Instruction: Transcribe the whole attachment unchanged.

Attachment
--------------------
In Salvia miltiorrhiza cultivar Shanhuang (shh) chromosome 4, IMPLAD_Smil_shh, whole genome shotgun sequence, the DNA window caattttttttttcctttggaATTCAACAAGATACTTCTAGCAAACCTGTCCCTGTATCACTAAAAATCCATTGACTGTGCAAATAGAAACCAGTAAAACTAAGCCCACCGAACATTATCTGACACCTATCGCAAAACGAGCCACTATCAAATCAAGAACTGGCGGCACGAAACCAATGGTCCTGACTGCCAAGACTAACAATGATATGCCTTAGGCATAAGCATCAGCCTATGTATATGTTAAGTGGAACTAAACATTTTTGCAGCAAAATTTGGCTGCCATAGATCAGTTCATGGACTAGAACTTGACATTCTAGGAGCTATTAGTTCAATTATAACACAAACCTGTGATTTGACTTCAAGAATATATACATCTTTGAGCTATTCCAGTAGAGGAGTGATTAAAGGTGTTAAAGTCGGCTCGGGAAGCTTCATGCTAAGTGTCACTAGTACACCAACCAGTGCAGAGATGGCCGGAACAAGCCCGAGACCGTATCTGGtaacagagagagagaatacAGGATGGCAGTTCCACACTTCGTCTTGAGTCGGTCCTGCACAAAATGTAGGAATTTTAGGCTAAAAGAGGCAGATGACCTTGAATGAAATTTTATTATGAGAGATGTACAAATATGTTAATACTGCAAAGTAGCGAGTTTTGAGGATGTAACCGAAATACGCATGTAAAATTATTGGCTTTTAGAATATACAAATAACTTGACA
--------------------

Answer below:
In Salvia miltiorrhiza cultivar Shanhuang (shh) chromosome 4, IMPLAD_Smil_shh, whole genome shotgun sequence, the DNA window caattttttttttcctttggaATTCAACAAGATACTTCTAGCAAACCTGTCCCTGTATCACTAAAAATCCATTGACTGTGCAAATAGAAACCAGTAAAACTAAGCCCACCGAACATTATCTGACACCTATCGCAAAACGAGCCACTATCAAATCAAGAACTGGCGGCACGAAACCAATGGTCCTGACTGCCAAGACTAACAATGATATGCCTTAGGCATAAGCATCAGCCTATGTATATGTTAAGTGGAACTAAACATTTTTGCAGCAAAATTTGGCTGCCATAGATCAGTTCATGGACTAGAACTTGACATTCTAGGAGCTATTAGTTCAATTATAACACAAACCTGTGATTTGACTTCAAGAATATATACATCTTTGAGCTATTCCAGTAGAGGAGTGATTAAAGGTGTTAAAGTCGGCTCGGGAAGCTTCATGCTAAGTGTCACTAGTACACCAACCAGTGCAGAGATGGCCGGAACAAGCCCGAGACCGTATCTGGtaacagagagagagaatacAGGATGGCAGTTCCACACTTCGTCTTGAGTCGGTCCTGCACAAAATGTAGGAATTTTAGGCTAAAAGAGGCAGATGACCTTGAATGAAATTTTATTATGAGAGATGTACAAATATGTTAATACTGCAAAGTAGCGAGTTTTGAGGATGTAACCGAAATACGCATGTAAAATTATTGGCTTTTAGAATATACAAATAACTTGACA